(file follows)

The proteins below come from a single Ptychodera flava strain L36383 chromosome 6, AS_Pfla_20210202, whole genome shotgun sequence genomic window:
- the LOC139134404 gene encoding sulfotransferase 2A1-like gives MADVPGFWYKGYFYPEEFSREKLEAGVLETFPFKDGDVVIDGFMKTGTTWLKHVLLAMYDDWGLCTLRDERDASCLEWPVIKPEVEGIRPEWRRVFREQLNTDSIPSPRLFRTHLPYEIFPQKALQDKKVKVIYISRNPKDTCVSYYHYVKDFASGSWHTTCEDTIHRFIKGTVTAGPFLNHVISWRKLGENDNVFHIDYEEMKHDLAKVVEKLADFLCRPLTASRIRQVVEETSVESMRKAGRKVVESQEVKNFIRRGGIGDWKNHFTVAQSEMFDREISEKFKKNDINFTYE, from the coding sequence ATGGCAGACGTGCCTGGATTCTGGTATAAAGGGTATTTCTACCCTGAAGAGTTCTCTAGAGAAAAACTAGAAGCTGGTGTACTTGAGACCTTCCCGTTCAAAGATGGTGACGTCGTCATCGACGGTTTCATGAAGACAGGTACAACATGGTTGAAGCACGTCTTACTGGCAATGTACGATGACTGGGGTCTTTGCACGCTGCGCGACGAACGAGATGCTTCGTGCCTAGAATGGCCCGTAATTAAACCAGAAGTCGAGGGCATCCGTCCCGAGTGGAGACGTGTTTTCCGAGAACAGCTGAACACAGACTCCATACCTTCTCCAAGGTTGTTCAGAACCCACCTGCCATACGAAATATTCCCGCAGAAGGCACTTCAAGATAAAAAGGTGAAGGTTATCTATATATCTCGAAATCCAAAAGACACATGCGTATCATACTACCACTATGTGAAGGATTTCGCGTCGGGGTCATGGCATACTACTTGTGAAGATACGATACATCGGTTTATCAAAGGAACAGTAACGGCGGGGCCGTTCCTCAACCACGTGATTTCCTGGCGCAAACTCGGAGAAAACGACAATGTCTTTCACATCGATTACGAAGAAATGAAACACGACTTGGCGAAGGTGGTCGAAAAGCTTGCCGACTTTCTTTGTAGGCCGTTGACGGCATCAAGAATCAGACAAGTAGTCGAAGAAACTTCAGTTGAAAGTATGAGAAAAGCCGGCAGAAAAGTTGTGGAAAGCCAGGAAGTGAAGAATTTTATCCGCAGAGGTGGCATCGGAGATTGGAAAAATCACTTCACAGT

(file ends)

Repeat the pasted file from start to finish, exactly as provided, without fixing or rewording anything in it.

The proteins below come from a single Ptychodera flava strain L36383 chromosome 6, AS_Pfla_20210202, whole genome shotgun sequence genomic window:
- the LOC139134404 gene encoding sulfotransferase 2A1-like gives MADVPGFWYKGYFYPEEFSREKLEAGVLETFPFKDGDVVIDGFMKTGTTWLKHVLLAMYDDWGLCTLRDERDASCLEWPVIKPEVEGIRPEWRRVFREQLNTDSIPSPRLFRTHLPYEIFPQKALQDKKVKVIYISRNPKDTCVSYYHYVKDFASGSWHTTCEDTIHRFIKGTVTAGPFLNHVISWRKLGENDNVFHIDYEEMKHDLAKVVEKLADFLCRPLTASRIRQVVEETSVESMRKAGRKVVESQEVKNFIRRGGIGDWKNHFTVAQSEMFDREISEKFKKNDINFTYE, from the coding sequence ATGGCAGACGTGCCTGGATTCTGGTATAAAGGGTATTTCTACCCTGAAGAGTTCTCTAGAGAAAAACTAGAAGCTGGTGTACTTGAGACCTTCCCGTTCAAAGATGGTGACGTCGTCATCGACGGTTTCATGAAGACAGGTACAACATGGTTGAAGCACGTCTTACTGGCAATGTACGATGACTGGGGTCTTTGCACGCTGCGCGACGAACGAGATGCTTCGTGCCTAGAATGGCCCGTAATTAAACCAGAAGTCGAGGGCATCCGTCCCGAGTGGAGACGTGTTTTCCGAGAACAGCTGAACACAGACTCCATACCTTCTCCAAGGTTGTTCAGAACCCACCTGCCATACGAAATATTCCCGCAGAAGGCACTTCAAGATAAAAAGGTGAAGGTTATCTATATATCTCGAAATCCAAAAGACACATGCGTATCATACTACCACTATGTGAAGGATTTCGCGTCGGGGTCATGGCATACTACTTGTGAAGATACGATACATCGGTTTATCAAAGGAACAGTAACGGCGGGGCCGTTCCTCAACCACGTGATTTCCTGGCGCAAACTCGGAGAAAACGACAATGTCTTTCACATCGATTACGAAGAAATGAAACACGACTTGGCGAAGGTGGTCGAAAAGCTTGCCGACTTTCTTTGTAGGCCGTTGACGGCATCAAGAATCAGACAAGTAGTCGAAGAAACTTCAGTTGAAAGTATGAGAAAAGCCGGCAGAAAAGTTGTGGAAAGCCAGGAAGTGAAGAATTTTATCCGCAGAGGTGGCATCGGAGATTGGAAAAATCACTTCACAGT